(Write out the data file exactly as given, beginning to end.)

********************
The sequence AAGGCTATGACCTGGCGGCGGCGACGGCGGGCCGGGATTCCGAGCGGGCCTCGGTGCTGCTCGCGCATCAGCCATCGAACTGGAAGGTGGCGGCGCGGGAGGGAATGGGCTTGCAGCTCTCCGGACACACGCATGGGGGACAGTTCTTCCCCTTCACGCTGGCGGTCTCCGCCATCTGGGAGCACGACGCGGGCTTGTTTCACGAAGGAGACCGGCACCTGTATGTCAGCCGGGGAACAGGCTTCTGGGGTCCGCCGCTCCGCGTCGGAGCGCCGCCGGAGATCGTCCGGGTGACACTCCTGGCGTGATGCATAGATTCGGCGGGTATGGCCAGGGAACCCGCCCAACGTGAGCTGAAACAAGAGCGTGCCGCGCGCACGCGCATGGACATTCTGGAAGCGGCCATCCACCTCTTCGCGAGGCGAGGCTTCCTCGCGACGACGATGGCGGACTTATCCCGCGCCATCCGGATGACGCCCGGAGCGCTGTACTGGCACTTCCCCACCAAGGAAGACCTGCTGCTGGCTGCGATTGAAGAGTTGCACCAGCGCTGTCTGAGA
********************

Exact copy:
The sequence AAGGCTATGACCTGGCGGCGGCGACGGCGGGCCGGGATTCCGAGCGGGCCTCGGTGCTGCTCGCGCATCAGCCATCGAACTGGAAGGTGGCGGCGCGGGAGGGAATGGGCTTGCAGCTCTCCGGACACACGCATGGGGGACAGTTCTTCCCCTTCACGCTGGCGGTCTCCGCCATCTGGGAGCACGACGCGGGCTTGTTTCACGAAGGAGACCGGCACCTGTATGTCAGCCGGGGAACAGGCTTCTGGGGTCCGCCGCTCCGCGTCGGAGCGCCGCCGGAGATCGTCCGGGTGACACTCCTGGCGTGATGCATAGATTCGGCGGGTATGGCCAGGGAACCCGCCCAACGTGAGCTGAAACAAGAGCGTGCCGCGCGCACGCGCATGGACATTCTGGAAGCGGCCATCCACCTCTTCGCGAGGCGAGGCTTCCTCGCGACGACGATGGCGGACTTATCCCGCGCCATCCGGATGACGCCCGGAGCGCTGTACTGGCACTTCCCCACCAAGGAAGACCTGCTGCTGGCTGCGATTGAAGAGTTGCACCAGCGCTGTCTGAGA